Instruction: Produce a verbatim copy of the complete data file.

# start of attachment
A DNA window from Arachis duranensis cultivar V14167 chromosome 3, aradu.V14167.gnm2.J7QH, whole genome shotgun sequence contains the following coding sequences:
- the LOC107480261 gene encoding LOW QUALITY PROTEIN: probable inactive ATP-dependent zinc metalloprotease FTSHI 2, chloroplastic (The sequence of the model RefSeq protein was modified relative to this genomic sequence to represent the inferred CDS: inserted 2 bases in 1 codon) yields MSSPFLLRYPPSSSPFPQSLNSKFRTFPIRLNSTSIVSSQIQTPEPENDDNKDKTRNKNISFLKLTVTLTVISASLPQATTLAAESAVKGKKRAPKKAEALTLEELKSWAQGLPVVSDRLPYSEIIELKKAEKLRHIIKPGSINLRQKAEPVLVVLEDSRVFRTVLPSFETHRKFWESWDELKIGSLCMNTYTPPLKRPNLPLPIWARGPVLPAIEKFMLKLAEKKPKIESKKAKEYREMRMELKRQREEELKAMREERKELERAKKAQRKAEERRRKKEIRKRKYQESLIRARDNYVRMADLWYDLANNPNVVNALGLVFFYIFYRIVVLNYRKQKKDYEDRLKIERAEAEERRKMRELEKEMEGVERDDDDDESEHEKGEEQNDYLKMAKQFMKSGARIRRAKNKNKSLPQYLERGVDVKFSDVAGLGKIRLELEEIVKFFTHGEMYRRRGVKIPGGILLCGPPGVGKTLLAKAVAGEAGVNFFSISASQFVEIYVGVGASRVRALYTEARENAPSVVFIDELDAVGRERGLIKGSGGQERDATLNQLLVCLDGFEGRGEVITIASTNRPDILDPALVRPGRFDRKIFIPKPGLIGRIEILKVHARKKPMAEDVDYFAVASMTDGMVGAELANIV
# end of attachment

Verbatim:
A DNA window from Arachis duranensis cultivar V14167 chromosome 3, aradu.V14167.gnm2.J7QH, whole genome shotgun sequence contains the following coding sequences:
- the LOC107480261 gene encoding LOW QUALITY PROTEIN: probable inactive ATP-dependent zinc metalloprotease FTSHI 2, chloroplastic (The sequence of the model RefSeq protein was modified relative to this genomic sequence to represent the inferred CDS: inserted 2 bases in 1 codon) yields MSSPFLLRYPPSSSPFPQSLNSKFRTFPIRLNSTSIVSSQIQTPEPENDDNKDKTRNKNISFLKLTVTLTVISASLPQATTLAAESAVKGKKRAPKKAEALTLEELKSWAQGLPVVSDRLPYSEIIELKKAEKLRHIIKPGSINLRQKAEPVLVVLEDSRVFRTVLPSFETHRKFWESWDELKIGSLCMNTYTPPLKRPNLPLPIWARGPVLPAIEKFMLKLAEKKPKIESKKAKEYREMRMELKRQREEELKAMREERKELERAKKAQRKAEERRRKKEIRKRKYQESLIRARDNYVRMADLWYDLANNPNVVNALGLVFFYIFYRIVVLNYRKQKKDYEDRLKIERAEAEERRKMRELEKEMEGVERDDDDDESEHEKGEEQNDYLKMAKQFMKSGARIRRAKNKNKSLPQYLERGVDVKFSDVAGLGKIRLELEEIVKFFTHGEMYRRRGVKIPGGILLCGPPGVGKTLLAKAVAGEAGVNFFSISASQFVEIYVGVGASRVRALYTEARENAPSVVFIDELDAVGRERGLIKGSGGQERDATLNQLLVCLDGFEGRGEVITIASTNRPDILDPALVRPGRFDRKIFIPKPGLIGRIEILKVHARKKPMAEDVDYFAVASMTDGMVGAELANIV